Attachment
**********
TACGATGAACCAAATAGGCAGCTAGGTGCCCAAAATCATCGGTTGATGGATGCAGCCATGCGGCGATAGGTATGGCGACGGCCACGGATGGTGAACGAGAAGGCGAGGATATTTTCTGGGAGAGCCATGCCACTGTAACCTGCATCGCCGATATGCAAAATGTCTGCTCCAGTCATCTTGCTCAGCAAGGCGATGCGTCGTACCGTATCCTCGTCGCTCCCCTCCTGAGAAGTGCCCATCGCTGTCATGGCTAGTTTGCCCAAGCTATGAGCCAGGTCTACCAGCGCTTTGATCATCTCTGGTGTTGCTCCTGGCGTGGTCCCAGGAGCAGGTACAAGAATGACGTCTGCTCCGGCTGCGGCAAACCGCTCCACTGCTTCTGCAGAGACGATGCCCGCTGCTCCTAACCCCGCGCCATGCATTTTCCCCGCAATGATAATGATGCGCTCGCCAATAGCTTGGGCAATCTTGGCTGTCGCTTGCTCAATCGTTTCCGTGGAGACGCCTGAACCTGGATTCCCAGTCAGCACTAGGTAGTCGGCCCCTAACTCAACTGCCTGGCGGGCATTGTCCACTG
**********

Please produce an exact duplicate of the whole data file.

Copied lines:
TACGATGAACCAAATAGGCAGCTAGGTGCCCAAAATCATCGGTTGATGGATGCAGCCATGCGGCGATAGGTATGGCGACGGCCACGGATGGTGAACGAGAAGGCGAGGATATTTTCTGGGAGAGCCATGCCACTGTAACCTGCATCGCCGATATGCAAAATGTCTGCTCCAGTCATCTTGCTCAGCAAGGCGATGCGTCGTACCGTATCCTCGTCGCTCCCCTCCTGAGAAGTGCCCATCGCTGTCATGGCTAGTTTGCCCAAGCTATGAGCCAGGTCTACCAGCGCTTTGATCATCTCTGGTGTTGCTCCTGGCGTGGTCCCAGGAGCAGGTACAAGAATGACGTCTGCTCCGGCTGCGGCAAACCGCTCCACTGCTTCTGCAGAGACGATGCCCGCTGCTCCTAACCCCGCGCCATGCATTTTCCCCGCAATGATAATGATGCGCTCGCCAATAGCTTGGGCAATCTTGGCTGTCGCTTGCTCAATCGTTTCCGTGGAGACGCCTGAACCTGGATTCCCAGTCAGCACTAGGTAGTCGGCCCCTAACTCAACTGCCTGGCGGGCATTGTCCACTG